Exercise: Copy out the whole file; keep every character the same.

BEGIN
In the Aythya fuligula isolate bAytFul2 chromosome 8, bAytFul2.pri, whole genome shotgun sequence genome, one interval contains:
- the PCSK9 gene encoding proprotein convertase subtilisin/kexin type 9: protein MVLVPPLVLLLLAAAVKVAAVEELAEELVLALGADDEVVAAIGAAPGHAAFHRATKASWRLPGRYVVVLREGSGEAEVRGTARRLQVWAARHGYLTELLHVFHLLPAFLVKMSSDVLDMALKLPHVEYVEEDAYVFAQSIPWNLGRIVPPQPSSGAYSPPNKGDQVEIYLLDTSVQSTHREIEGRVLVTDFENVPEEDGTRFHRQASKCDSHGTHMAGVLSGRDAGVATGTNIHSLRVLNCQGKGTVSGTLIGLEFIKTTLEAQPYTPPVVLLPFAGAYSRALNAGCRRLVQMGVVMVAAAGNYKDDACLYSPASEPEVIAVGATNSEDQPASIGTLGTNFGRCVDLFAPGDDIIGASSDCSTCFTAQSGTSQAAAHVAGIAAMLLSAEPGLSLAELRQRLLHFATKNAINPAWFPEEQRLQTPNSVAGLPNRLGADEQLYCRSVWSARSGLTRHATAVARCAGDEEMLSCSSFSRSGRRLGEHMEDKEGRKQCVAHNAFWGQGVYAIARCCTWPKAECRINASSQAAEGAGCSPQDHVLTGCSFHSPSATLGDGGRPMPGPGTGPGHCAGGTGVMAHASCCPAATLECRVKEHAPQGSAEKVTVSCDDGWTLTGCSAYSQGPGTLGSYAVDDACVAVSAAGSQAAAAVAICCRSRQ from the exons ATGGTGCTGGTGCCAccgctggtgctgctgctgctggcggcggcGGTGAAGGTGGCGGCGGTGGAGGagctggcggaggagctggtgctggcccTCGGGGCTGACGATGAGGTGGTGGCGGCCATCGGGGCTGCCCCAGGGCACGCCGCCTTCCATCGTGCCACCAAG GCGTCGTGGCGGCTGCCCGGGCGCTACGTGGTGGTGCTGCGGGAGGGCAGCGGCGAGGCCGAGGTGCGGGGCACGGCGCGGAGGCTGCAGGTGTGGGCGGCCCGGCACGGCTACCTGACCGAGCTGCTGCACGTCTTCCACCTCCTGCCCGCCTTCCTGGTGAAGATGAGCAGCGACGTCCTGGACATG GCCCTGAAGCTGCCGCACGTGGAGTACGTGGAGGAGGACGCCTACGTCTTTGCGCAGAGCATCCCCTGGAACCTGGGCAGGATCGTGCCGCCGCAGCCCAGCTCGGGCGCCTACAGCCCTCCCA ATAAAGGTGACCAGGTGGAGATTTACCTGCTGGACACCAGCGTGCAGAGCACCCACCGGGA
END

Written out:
In the Aythya fuligula isolate bAytFul2 chromosome 8, bAytFul2.pri, whole genome shotgun sequence genome, one interval contains:
- the PCSK9 gene encoding proprotein convertase subtilisin/kexin type 9: protein MVLVPPLVLLLLAAAVKVAAVEELAEELVLALGADDEVVAAIGAAPGHAAFHRATKASWRLPGRYVVVLREGSGEAEVRGTARRLQVWAARHGYLTELLHVFHLLPAFLVKMSSDVLDMALKLPHVEYVEEDAYVFAQSIPWNLGRIVPPQPSSGAYSPPNKGDQVEIYLLDTSVQSTHREIEGRVLVTDFENVPEEDGTRFHRQASKCDSHGTHMAGVLSGRDAGVATGTNIHSLRVLNCQGKGTVSGTLIGLEFIKTTLEAQPYTPPVVLLPFAGAYSRALNAGCRRLVQMGVVMVAAAGNYKDDACLYSPASEPEVIAVGATNSEDQPASIGTLGTNFGRCVDLFAPGDDIIGASSDCSTCFTAQSGTSQAAAHVAGIAAMLLSAEPGLSLAELRQRLLHFATKNAINPAWFPEEQRLQTPNSVAGLPNRLGADEQLYCRSVWSARSGLTRHATAVARCAGDEEMLSCSSFSRSGRRLGEHMEDKEGRKQCVAHNAFWGQGVYAIARCCTWPKAECRINASSQAAEGAGCSPQDHVLTGCSFHSPSATLGDGGRPMPGPGTGPGHCAGGTGVMAHASCCPAATLECRVKEHAPQGSAEKVTVSCDDGWTLTGCSAYSQGPGTLGSYAVDDACVAVSAAGSQAAAAVAICCRSRQ from the exons ATGGTGCTGGTGCCAccgctggtgctgctgctgctggcggcggcGGTGAAGGTGGCGGCGGTGGAGGagctggcggaggagctggtgctggcccTCGGGGCTGACGATGAGGTGGTGGCGGCCATCGGGGCTGCCCCAGGGCACGCCGCCTTCCATCGTGCCACCAAG GCGTCGTGGCGGCTGCCCGGGCGCTACGTGGTGGTGCTGCGGGAGGGCAGCGGCGAGGCCGAGGTGCGGGGCACGGCGCGGAGGCTGCAGGTGTGGGCGGCCCGGCACGGCTACCTGACCGAGCTGCTGCACGTCTTCCACCTCCTGCCCGCCTTCCTGGTGAAGATGAGCAGCGACGTCCTGGACATG GCCCTGAAGCTGCCGCACGTGGAGTACGTGGAGGAGGACGCCTACGTCTTTGCGCAGAGCATCCCCTGGAACCTGGGCAGGATCGTGCCGCCGCAGCCCAGCTCGGGCGCCTACAGCCCTCCCA ATAAAGGTGACCAGGTGGAGATTTACCTGCTGGACACCAGCGTGCAGAGCACCCACCGGGA